Although children do develop at different rates, attributing a struggling reader to immaturity is risky and usually unhelpful. Children, who are poor readers at the end of first grade, are most often still poor readers in fourth grade.
Early signs of reading problems should never be ignored or passed off as a developmental lag. It is never a good idea to “wait and see” if a child grows out it. The safest assumption is that early, direct teaching designed to help a struggling reader will minimize risks later on. If a child is taught the sounds, letters, words, and language comprehension skills necessary by the end of first grade, most of these children will avoid failure.
Reading intervention in kindergarten and first grade is more effective than intervention in fourth grade and older. This is because early intervention takes less time and resources to close the reading gap than using remediation strategies in reading later on. According to The National Institute of Child Health and Human Department, 90% of poor readers can increase reading skills to average reading levels with prevention and early intervention programs that combine instruction in phonemic awareness, phonics, spelling, reading fluency, and reading comprehension provided by highly qualified and well-trained teachers. It takes four times as long to improve the skills of a struggling reader in fourth grade as it does to do so between mid-kindergarten and first grade. In other words, it takes two hours a day in fourth grade to have the same impact as thirty minutes a day in first grade. If intervention is not provided until nine years of age, approximately 75 to 88 % of these children will continue to have reading difficulties throughout high school and their adult lives.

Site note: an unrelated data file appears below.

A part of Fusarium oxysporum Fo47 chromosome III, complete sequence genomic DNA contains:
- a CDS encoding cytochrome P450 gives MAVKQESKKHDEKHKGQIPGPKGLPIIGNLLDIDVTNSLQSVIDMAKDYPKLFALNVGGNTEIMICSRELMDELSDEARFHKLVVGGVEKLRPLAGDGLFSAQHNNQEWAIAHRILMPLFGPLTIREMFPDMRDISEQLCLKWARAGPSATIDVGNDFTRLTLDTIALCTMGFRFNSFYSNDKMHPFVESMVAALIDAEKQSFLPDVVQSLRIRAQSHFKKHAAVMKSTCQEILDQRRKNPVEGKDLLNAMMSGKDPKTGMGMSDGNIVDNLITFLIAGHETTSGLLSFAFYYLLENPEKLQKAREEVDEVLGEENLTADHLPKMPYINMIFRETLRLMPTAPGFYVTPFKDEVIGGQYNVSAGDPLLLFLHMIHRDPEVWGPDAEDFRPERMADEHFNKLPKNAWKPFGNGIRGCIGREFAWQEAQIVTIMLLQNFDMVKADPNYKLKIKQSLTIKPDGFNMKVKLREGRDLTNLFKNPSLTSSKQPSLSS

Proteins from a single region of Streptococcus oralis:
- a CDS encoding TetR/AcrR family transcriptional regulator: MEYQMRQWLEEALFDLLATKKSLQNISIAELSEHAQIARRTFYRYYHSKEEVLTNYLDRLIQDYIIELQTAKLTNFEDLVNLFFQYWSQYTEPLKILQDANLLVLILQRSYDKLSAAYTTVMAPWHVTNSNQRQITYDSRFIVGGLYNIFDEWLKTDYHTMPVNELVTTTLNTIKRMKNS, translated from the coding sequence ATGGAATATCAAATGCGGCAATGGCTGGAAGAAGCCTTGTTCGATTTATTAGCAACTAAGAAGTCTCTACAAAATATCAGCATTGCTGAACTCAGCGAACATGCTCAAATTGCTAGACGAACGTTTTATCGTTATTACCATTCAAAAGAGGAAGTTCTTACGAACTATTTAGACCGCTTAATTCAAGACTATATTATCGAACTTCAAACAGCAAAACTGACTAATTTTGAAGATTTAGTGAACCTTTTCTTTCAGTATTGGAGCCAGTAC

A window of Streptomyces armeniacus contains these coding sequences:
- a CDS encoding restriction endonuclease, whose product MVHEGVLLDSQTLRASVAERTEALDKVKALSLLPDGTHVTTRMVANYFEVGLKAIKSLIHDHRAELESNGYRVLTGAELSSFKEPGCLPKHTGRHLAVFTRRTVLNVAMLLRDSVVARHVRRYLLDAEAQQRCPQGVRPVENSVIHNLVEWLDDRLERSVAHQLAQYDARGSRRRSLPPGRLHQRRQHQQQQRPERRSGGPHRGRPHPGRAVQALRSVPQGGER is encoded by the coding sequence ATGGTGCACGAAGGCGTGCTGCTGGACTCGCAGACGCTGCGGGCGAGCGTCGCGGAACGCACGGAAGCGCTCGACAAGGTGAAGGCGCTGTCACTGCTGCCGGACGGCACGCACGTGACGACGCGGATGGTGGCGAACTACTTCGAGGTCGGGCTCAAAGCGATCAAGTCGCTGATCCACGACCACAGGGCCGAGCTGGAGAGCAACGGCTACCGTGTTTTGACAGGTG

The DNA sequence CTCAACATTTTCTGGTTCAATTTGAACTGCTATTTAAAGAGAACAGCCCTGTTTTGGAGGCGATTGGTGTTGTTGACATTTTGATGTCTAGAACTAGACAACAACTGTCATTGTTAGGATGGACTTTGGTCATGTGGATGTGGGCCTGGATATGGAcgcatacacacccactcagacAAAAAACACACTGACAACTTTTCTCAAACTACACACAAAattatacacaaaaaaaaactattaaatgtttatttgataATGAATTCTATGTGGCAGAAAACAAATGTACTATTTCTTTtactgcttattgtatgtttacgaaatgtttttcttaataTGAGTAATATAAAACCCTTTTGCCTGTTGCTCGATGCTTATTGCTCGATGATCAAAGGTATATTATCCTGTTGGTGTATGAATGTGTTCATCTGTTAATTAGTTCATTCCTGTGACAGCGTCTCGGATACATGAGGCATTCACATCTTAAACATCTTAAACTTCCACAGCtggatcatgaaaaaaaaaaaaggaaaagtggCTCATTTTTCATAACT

Although there is a crucial window of opportunity (kindergarten to middle of first grade) parents need to know that it is never too late to help a struggling reader. Older children can be taught to read but the instruction may be harder to arrange, it will take more time, and it will require an intensive effort from the teacher, the student, and the parent.
On the whole, delayed intervention is costlier to everyone, including the child. These children will be more likely to develop confidence, enjoy reading, read more, and read better if they get off to the right start.
Karina Richland, M.A., is the Founder of PRIDE Learning Centers, located in Southern California. Ms. Richland is a certified reading and learning disability specialist and speaks frequently to parents, teachers, and professionals on learning differences. She is also the author of the PRIDE Reading Program, an Orton-Gillingham approach to teaching reading, writing and comprehension. You can visit the PRIDE Learning Center website at: www.pridelearningcenter.com